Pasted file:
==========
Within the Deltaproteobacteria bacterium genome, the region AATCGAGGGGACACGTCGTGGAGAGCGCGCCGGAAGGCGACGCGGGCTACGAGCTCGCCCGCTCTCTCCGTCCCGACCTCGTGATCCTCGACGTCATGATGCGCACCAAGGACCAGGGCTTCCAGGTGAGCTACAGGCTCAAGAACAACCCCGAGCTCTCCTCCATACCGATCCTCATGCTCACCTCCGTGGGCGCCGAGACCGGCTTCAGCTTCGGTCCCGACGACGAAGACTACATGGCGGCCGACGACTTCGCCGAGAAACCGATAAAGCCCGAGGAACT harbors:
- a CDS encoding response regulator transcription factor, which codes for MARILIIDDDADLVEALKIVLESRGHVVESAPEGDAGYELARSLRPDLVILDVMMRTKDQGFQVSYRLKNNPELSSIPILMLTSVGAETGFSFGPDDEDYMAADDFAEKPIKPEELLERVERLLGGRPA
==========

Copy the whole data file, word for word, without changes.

Within the Deltaproteobacteria bacterium genome, the region AATCGAGGGGACACGTCGTGGAGAGCGCGCCGGAAGGCGACGCGGGCTACGAGCTCGCCCGCTCTCTCCGTCCCGACCTCGTGATCCTCGACGTCATGATGCGCACCAAGGACCAGGGCTTCCAGGTGAGCTACAGGCTCAAGAACAACCCCGAGCTCTCCTCCATACCGATCCTCATGCTCACCTCCGTGGGCGCCGAGACCGGCTTCAGCTTCGGTCCCGACGACGAAGACTACATGGCGGCCGACGACTTCGCCGAGAAACCGATAAAGCCCGAGGAACT harbors:
- a CDS encoding response regulator transcription factor, which codes for MARILIIDDDADLVEALKIVLESRGHVVESAPEGDAGYELARSLRPDLVILDVMMRTKDQGFQVSYRLKNNPELSSIPILMLTSVGAETGFSFGPDDEDYMAADDFAEKPIKPEELLERVERLLGGRPA